"There's only one hard and fast rule in running: sometimes you have to run one hard and fast."

Saturday, May 3, 2014

Yet a third preface

When people talk about some way to train to run that doesn't involve running, my first thought is "Are the top runners doing it?" If the answer is yes, my next thought is, "Are they doing it because they can't run more than 20 hours per week and they need to do something to feel they aren't a fraud as a professional runner to fill the week?" If we get past that - and it rarely happens - whatever is new invariably turns out to be just a rediscovery of something runners have done for a century that fell out of favor.

For every runner who says that yoga is the answer, there's another that says that static stretching only causes injuries or makes them worse (both could be true, as yoga is more than static stretching, but I'll get into that). There's little agreement on any cross-training and most runners avoid doing anything but running until they get injured and can't run. Individuality is the one universal.

When one gets injured, one generally goes backward through a chain of possible alternatives until they find the level they can actually do. The question is: would doing those exercises prevent injury in the first place? The answer to that is - of course - both yes and no.

There are runners who have perfect running form and who can meet the goals with light to moderate training and they rarely get injured. The rest of us, the injury-prone, have to do more than run to keep in one piece. I hope to cover the basics that will help with all the more common running injuries.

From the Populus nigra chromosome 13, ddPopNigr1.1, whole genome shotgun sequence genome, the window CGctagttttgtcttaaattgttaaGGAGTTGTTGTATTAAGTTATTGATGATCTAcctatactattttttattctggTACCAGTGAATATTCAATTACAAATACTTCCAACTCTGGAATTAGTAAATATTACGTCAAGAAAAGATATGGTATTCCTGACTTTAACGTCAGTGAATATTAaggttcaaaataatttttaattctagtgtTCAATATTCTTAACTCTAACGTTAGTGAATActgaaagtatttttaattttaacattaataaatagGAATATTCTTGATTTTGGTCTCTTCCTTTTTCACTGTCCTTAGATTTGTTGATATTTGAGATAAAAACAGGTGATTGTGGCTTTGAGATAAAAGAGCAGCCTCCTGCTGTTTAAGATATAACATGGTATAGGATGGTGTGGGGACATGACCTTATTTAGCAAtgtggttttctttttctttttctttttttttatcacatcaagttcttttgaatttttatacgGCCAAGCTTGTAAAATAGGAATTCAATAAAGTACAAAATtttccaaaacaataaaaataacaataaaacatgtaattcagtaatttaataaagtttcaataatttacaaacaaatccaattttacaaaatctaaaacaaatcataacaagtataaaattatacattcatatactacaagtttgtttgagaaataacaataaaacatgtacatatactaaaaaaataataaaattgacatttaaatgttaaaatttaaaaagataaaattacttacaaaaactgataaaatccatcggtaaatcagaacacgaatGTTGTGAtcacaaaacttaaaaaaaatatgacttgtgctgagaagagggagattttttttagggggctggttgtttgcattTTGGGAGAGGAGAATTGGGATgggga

But what are the causes of injury, and can they be avoided in the first place? Overtraining leads to both fatigue and deteriorating form and eventual lack of mobility. Accidents, on the other hand, decrease with more training; in my first 5 years of running, I had 20 ankle sprains, then the surrounding tissues strengthened until that no longer happened, but at the cost of flexibility in that joint. Imbalances are the most common problem and can be seen just by asking others what you look like when you run - awkwardness is compensation for things like leg length discrepancies; major style flaws might need active correction, but generally, one becomes more efficient over time. Unfortunately, the compensation for those slight form breaks lead to long-term injuries. Lastly, what one does when not running can be a major problem and, as I found out the hard way, poor sitting posture - and even good sitting posture, if done for many hours every day - is a major cause of problems in the lower back, hip and upper leg.

For example, one problem I developed over 30 years was weakened gluteus medius muscles, which came from keeping my body in a sitting position too long every day. The standard exercises for this are lying hip abducions and clamshells:

Keep the upper leg behind the line of the torso, unlike what's shown.

They work - but what does this have to do with running?! The glute medius works in running when you push off to the side, like a skating motion (skaters never have this problem). Except on uneven terrain, which people avoid, this rarely happens; as you gain experience in running, you start to swing your leg like a pendulum straight forward and back, because it's more efficient. Eventually, this leads to weakening of the gluteus medius, but sitting for long periods really exacerbates the problem.

The running solution would be to push off harder and to the side on each stride. Failing that, doing short (50m) strides with exaggerating the push-off to the side would be an added exercise to help prevent the problem. But, if you do that with poor form, then you end up having to do the non-running exercises. And, if you can't even do them properly (and I couldn't for a while), mobility exercises for the hip are necessary.

So... you might not need do anything but run or you might have to do a lot of other exercises or you might need just a little work concentrating on form. That's enough for a long series of posts.

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